For chrominance pixel blocks, the alternate fields are vertically decimated in substantially the same manner. As is seen in FIG. 3, the value of the first and last vertical pixels are maintained, whereas the middle two pixels are processed into one pixel. For the exemplary embodiment, weighting coefficients applied to the two middle pixels by the multiplier elements equal 0.50. Alternate weighting coefficients may be applied for the chrominance pixels as desired or as required to accommodate the correct balance between luminance and chrominance vertical filtering and decimation.
Filter coefficients for field based data are carefully chosen to give the proper phase to the new lines since filter coefficients determine the effective placement of the filtered lines relative to the input lines. Constraining the input lines for a given output line to lie within the same macroblock does not add difficulty to determining the coefficients, but it does limit the quality of the filter to the filter order. Filter order is a function of the number of input lines used to construct an output line. However, constraining the structure of FIG. 2 to a single 16-line macroblock does not noticeably affect PIP, POP or PIG images because the reduction is 8:3.
FIG. 4 illustrates vertical decimation of pixels in a frame. In this example the video signal source is progressive scan occurring at a rate of either 24, 30 or 60 frames per second. The decimated output signal is a 1H interlaced signal occurring at the same rate. As in FIG. 3, circles represent luminance pixels, squares represent chrominance pixels and asterisks represent decimated pixels. Data is read from memory at a rate of 60 Hz. Data occurring at 24 or 30 frames per second is read twice for each vertical line, and data occurring at 60 frames per second is read once for each vertical line. Data occurring at 24 frames per second is converted to the display rate in the display processor. FIG. 4 illustrates the frame being read at 60 Hz and generating 3 pixels from 16 input vertical pixels during each read. The result is the macroblock generates 6 pixels for each 16 input pixels, which is equal to an 8:3 decimation rate at 30 frames per second. At a frame rate of 24 and 30 frames per second, no data skipping occurs because the same data is read twice. At a frame rate of 60 frames per second, some data is skipped but the effects are not noticeable to the viewer, and the result is an image occurring at the display rate of 30 frames per second. This eliminates further decimation in the display processor. As in FIG. 3, the weighting coefficients applied to each input pixel contributing to an output pixel are shown as a fraction beside the input pixel. Weighting coefficients will be discussed below.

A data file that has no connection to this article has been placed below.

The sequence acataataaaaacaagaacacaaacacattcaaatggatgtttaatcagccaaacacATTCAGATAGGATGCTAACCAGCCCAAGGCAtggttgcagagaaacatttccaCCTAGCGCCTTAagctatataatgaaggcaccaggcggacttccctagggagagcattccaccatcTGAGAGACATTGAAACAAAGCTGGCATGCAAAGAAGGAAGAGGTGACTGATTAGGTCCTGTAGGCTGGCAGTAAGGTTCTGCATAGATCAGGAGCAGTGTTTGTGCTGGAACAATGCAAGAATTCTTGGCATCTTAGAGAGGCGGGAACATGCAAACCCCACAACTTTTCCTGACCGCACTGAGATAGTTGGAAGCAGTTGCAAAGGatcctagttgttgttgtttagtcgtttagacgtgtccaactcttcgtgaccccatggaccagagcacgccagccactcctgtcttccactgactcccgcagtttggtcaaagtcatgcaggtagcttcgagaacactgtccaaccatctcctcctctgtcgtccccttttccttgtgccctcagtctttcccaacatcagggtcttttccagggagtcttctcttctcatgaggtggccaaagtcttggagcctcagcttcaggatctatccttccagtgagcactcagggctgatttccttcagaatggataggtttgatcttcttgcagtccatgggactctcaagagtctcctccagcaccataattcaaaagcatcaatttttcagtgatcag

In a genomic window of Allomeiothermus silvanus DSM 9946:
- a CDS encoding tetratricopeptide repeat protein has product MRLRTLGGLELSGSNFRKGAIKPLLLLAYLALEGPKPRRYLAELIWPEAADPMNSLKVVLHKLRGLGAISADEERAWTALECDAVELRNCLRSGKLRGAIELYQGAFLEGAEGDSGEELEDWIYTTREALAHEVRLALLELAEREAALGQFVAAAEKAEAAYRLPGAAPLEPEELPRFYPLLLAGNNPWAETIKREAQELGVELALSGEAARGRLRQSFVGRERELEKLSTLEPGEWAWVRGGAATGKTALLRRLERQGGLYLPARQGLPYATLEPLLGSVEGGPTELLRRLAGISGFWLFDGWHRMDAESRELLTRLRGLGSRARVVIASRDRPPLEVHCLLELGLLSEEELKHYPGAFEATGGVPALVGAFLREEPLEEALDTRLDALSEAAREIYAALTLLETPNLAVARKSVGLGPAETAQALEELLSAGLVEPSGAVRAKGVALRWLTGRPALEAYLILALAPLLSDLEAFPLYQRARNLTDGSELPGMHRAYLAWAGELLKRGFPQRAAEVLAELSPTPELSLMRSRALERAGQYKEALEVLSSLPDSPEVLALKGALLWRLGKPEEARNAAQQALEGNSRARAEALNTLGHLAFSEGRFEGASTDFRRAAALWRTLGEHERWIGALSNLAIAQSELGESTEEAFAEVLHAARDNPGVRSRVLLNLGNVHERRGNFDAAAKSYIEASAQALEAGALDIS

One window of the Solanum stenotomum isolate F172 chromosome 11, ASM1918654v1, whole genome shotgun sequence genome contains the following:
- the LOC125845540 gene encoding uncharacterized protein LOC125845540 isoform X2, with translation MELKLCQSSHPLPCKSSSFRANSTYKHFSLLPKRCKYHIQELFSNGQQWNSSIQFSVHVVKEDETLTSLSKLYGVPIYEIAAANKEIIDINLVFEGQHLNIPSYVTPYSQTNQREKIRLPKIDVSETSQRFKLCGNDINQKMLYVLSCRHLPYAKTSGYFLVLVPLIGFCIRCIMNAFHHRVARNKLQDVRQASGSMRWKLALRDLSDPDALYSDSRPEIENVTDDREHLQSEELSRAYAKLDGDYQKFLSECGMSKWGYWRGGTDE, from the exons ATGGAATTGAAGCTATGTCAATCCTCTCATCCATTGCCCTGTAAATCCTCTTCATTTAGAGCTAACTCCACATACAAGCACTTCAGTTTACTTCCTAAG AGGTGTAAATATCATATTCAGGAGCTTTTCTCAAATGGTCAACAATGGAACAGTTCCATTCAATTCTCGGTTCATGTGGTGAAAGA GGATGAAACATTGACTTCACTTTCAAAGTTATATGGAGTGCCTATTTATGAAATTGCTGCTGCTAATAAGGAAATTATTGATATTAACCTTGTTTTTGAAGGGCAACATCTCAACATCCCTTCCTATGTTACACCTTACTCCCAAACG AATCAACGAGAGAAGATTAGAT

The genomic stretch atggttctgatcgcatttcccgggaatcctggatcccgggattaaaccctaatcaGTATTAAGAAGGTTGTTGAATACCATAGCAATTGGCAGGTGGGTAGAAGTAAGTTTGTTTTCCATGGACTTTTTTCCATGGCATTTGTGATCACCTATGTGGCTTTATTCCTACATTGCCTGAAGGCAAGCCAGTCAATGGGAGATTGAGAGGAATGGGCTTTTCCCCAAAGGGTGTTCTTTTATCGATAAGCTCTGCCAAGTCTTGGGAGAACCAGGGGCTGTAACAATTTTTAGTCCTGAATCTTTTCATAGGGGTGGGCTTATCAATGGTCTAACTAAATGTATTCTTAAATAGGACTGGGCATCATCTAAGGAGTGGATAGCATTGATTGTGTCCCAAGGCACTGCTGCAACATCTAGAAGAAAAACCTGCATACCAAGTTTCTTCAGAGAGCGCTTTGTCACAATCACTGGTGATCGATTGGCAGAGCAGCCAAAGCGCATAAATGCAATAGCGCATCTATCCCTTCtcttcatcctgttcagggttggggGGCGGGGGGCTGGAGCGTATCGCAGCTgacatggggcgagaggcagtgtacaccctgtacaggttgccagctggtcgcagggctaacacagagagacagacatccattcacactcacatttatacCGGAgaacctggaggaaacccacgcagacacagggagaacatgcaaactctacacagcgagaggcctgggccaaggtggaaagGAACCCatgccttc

FIGS. 5 and 6 illustrate the decimated output in a 2H progressive format. FIGS. 5 and 6 have as inputs the same source video signals as shown in FIGS. 3 and 4, respectively. For this case, the decimation rate is 8 to 6 for luminance data because of the progressive format output requirement. For chrominance data, a block of four-by-four pixels must actually be upsampled to six pixels for each of four vertical input pixels. The circuit structure of FIGS. 2 and 7 may included additional multipliers and adders to support the increased resolution of these examples.
The same basic circuit structure may be utilized for both field and frame based image block data. For this example, up to four input pixels are processed into one output pixel. The filter/decimation structure is shown in FIG. 7. Exemplary weighting coefficients for the groups of pixels are given in FIGS. 3 to 6. The weighting coefficients are the numbers beside the input pixel. If input pixel values are used to determine more than one output pixel, the weighting coefficient on top corresponds to the output pixel indicated by the arrow pointing generally up, and the weighting coefficient on the bottom corresponds to the output pixel indicated by the arrow pointing generally down.
The chrominance frame based macroblock filtering/decimation structure also reads data at the rate of 60 Hz. The exemplary input/output from filter/decimator 30 is shown in FIGS. 4 and 6. Exemplary weighting coefficients for the pixel groups are indicated as described above. Both frame based luminance and chrominance coefficients are exemplary and may be changed to achieve a desired phase or other effects.